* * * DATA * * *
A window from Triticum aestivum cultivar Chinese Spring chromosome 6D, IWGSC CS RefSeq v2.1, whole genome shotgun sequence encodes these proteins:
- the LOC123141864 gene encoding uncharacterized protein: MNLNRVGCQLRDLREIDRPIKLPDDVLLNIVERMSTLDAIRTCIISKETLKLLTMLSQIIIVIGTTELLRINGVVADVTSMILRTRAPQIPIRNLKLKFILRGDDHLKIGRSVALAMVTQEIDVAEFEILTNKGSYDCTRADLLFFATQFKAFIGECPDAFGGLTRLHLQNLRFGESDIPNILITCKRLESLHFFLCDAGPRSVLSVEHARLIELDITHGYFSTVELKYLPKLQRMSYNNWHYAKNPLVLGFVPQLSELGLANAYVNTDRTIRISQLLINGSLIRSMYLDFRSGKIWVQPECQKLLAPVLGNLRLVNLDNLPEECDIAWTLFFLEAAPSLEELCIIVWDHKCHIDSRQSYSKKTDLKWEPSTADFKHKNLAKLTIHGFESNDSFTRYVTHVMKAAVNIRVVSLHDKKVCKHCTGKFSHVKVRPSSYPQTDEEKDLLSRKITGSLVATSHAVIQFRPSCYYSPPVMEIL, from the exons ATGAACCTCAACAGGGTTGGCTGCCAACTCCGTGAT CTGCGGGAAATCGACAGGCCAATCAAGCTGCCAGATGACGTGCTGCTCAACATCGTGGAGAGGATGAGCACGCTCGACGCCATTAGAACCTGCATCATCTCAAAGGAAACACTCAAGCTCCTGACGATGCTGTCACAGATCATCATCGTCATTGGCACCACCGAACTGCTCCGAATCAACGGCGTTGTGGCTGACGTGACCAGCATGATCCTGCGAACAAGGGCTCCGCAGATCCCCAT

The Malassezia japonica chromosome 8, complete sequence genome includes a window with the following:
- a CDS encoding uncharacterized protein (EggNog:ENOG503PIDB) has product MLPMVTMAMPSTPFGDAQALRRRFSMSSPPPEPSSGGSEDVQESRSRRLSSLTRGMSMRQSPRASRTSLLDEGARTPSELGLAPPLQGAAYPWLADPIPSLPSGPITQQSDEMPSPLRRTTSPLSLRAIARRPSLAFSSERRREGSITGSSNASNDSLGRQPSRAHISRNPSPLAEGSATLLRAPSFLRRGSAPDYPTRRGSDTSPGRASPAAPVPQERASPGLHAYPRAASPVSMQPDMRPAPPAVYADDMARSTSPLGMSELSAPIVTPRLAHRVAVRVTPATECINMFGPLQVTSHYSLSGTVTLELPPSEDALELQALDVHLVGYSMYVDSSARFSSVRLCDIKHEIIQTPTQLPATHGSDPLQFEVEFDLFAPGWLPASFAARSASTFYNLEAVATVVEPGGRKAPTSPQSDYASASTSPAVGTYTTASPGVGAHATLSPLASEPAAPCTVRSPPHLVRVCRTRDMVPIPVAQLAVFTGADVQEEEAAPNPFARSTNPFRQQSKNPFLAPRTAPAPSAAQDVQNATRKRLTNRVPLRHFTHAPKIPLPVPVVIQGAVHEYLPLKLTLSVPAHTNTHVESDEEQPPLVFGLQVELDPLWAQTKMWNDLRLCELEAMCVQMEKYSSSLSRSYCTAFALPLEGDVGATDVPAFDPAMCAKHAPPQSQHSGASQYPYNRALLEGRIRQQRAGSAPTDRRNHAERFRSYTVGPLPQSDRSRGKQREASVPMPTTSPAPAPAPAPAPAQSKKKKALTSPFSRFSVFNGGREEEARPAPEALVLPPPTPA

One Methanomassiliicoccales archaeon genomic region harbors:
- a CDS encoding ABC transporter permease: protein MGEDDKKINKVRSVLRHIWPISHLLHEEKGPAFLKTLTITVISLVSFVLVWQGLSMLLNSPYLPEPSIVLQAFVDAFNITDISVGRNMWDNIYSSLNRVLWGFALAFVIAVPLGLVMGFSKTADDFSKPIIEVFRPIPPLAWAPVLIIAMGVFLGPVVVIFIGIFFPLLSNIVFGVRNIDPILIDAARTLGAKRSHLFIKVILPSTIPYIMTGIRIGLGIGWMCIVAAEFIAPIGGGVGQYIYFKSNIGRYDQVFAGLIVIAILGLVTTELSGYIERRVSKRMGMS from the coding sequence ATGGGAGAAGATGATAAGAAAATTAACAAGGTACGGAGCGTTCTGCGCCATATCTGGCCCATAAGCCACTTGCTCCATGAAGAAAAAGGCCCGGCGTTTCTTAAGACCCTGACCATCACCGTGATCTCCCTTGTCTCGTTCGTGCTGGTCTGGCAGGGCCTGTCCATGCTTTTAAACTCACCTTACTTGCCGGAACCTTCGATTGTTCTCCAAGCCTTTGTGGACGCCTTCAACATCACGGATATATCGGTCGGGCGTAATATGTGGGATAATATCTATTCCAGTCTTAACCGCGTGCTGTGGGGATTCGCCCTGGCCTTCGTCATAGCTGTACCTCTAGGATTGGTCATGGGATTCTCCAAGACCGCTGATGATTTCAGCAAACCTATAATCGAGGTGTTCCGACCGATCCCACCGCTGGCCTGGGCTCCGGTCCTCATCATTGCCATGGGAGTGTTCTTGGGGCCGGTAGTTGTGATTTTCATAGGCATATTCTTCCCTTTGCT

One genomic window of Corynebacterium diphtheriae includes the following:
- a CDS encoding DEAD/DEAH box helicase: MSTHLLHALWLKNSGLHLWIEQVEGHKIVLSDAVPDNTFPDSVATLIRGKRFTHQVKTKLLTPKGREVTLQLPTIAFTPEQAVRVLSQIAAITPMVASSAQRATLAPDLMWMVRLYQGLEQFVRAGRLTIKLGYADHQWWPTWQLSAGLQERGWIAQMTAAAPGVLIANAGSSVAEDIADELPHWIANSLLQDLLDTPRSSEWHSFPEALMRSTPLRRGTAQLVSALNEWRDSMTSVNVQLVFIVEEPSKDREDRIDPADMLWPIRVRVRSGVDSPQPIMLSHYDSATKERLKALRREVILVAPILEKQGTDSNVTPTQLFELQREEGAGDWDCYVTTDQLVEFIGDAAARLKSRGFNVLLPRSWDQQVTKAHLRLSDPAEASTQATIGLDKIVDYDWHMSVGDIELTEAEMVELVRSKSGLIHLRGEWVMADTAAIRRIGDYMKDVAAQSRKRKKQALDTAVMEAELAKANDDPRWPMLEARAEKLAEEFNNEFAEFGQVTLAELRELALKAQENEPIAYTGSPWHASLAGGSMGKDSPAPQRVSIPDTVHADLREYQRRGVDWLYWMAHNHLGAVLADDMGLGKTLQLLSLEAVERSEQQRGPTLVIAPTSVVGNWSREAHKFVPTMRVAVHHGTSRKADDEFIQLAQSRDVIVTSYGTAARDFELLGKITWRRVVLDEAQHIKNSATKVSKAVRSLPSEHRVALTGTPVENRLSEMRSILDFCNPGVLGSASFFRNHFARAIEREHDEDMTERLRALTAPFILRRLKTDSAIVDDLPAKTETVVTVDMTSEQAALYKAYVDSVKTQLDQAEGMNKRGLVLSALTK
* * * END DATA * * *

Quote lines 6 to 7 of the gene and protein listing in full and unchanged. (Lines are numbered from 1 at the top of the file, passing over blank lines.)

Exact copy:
- a CDS encoding ABC transporter permease: protein MGEDDKKINKVRSVLRHIWPISHLLHEEKGPAFLKTLTITVISLVSFVLVWQGLSMLLNSPYLPEPSIVLQAFVDAFNITDISVGRNMWDNIYSSLNRVLWGFALAFVIAVPLGLVMGFSKTADDFSKPIIEVFRPIPPLAWAPVLIIAMGVFLGPVVVIFIGIFFPLLSNIVFGVRNIDPILIDAARTLGAKRSHLFIKVILPSTIPYIMTGIRIGLGIGWMCIVAAEFIAPIGGGVGQYIYFKSNIGRYDQVFAGLIVIAILGLVTTELSGYIERRVSKRMGMS from the coding sequence ATGGGAGAAGATGATAAGAAAATTAACAAGGTACGGAGCGTTCTGCGCCATATCTGGCCCATAAGCCACTTGCTCCATGAAGAAAAAGGCCCGGCGTTTCTTAAGACCCTGACCATCACCGTGATCTCCCTTGTCTCGTTCGTGCTGGTCTGGCAGGGCCTGTCCATGCTTTTAAACTCACCTTACTTGCCGGAACCTTCGATTGTTCTCCAAGCCTTTGTGGACGCCTTCAACATCACGGATATATCGGTCGGGCGTAATATGTGGGATAATATCTATTCCAGTCTTAACCGCGTGCTGTGGGGATTCGCCCTGGCCTTCGTCATAGCTGTACCTCTAGGATTGGTCATGGGATTCTCCAAGACCGCTGATGATTTCAGCAAACCTATAATCGAGGTGTTCCGACCGATCCCACCGCTGGCCTGGGCTCCGGTCCTCATCATTGCCATGGGAGTGTTCTTGGGGCCGGTAGTTGTGATTTTCATAGGCATATTCTTCCCTTTGCT

One genomic window of Corynebacterium diphtheriae includes the following: